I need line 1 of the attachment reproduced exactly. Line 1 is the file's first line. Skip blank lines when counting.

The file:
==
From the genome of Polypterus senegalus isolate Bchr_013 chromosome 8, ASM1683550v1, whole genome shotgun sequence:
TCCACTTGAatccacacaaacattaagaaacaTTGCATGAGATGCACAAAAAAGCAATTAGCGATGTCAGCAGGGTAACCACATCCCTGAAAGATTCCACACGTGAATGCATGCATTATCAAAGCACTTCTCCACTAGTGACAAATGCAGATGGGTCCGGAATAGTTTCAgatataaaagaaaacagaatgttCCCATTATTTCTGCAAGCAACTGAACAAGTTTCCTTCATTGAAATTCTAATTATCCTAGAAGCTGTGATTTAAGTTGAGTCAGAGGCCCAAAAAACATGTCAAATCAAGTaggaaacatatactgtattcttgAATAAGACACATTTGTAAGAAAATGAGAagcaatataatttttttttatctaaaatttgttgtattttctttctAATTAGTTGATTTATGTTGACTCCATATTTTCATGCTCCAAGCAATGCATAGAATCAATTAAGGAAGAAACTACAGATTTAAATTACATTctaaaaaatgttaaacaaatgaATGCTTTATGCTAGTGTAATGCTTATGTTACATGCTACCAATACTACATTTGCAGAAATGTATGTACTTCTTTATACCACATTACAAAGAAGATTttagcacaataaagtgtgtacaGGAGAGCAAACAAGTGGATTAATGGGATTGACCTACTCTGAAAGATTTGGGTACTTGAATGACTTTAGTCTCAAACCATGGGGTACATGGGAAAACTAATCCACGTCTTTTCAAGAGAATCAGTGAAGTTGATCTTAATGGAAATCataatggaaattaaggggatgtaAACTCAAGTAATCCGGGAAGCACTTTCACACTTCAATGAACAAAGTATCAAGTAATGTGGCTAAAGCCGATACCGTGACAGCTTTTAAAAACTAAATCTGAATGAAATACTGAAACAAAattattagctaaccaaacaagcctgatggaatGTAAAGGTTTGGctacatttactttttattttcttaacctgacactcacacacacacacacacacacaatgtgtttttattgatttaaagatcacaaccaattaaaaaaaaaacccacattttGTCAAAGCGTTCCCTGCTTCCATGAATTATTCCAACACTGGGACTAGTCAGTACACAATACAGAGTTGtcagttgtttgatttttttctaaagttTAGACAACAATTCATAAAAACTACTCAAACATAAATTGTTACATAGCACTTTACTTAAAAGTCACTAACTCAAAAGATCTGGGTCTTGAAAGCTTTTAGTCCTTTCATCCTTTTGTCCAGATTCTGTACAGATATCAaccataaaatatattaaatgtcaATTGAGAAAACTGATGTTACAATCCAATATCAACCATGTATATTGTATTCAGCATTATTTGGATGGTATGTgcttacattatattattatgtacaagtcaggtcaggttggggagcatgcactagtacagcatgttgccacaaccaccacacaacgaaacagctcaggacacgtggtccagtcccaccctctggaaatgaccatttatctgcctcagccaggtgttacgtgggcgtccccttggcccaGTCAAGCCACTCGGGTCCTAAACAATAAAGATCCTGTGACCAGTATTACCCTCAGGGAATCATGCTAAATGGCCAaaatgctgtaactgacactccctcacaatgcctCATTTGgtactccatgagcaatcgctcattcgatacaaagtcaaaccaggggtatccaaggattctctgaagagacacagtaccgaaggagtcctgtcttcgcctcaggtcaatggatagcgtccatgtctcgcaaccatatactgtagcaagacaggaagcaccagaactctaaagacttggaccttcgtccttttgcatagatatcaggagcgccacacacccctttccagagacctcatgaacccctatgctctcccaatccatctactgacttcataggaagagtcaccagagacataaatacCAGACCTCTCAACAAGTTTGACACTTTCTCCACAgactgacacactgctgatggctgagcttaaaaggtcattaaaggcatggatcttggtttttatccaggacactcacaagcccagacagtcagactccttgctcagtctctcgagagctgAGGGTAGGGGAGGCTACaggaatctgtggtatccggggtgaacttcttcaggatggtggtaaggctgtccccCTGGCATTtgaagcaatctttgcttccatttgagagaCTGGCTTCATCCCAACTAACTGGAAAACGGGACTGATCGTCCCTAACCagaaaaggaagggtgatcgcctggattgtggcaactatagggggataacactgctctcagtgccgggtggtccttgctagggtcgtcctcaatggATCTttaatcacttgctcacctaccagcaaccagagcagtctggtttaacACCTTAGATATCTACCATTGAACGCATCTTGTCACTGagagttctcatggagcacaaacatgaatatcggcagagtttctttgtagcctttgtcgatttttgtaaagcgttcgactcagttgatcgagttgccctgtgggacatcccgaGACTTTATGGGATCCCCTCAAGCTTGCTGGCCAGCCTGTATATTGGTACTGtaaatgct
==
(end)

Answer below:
From the genome of Polypterus senegalus isolate Bchr_013 chromosome 8, ASM1683550v1, whole genome shotgun sequence: